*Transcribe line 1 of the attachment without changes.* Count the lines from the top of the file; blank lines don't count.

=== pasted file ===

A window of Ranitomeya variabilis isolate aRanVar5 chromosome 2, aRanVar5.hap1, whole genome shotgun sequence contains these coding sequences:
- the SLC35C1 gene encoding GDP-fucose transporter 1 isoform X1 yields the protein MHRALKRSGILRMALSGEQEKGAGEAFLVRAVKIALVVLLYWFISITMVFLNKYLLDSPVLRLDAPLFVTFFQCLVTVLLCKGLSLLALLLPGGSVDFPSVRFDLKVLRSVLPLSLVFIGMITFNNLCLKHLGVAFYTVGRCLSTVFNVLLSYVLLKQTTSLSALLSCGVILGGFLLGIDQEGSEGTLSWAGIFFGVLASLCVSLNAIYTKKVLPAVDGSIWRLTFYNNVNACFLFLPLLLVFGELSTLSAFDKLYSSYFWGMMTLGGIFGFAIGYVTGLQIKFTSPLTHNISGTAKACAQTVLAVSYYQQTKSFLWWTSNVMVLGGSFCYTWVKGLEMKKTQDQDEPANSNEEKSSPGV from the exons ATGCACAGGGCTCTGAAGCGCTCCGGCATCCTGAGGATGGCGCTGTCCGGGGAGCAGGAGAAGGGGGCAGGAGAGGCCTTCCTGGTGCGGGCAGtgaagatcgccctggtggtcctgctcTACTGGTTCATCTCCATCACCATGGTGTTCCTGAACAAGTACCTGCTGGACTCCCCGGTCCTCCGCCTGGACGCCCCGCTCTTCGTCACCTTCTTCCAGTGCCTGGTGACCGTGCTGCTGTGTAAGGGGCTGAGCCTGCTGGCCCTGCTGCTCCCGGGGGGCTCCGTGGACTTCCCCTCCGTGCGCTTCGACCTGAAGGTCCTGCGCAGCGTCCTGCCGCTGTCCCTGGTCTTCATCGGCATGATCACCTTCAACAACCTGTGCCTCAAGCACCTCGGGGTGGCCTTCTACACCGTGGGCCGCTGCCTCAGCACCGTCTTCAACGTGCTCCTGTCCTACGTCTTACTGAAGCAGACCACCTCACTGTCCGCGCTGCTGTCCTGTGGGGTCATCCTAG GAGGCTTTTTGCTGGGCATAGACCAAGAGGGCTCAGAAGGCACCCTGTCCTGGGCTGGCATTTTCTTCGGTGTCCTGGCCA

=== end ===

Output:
A window of Ranitomeya variabilis isolate aRanVar5 chromosome 2, aRanVar5.hap1, whole genome shotgun sequence contains these coding sequences: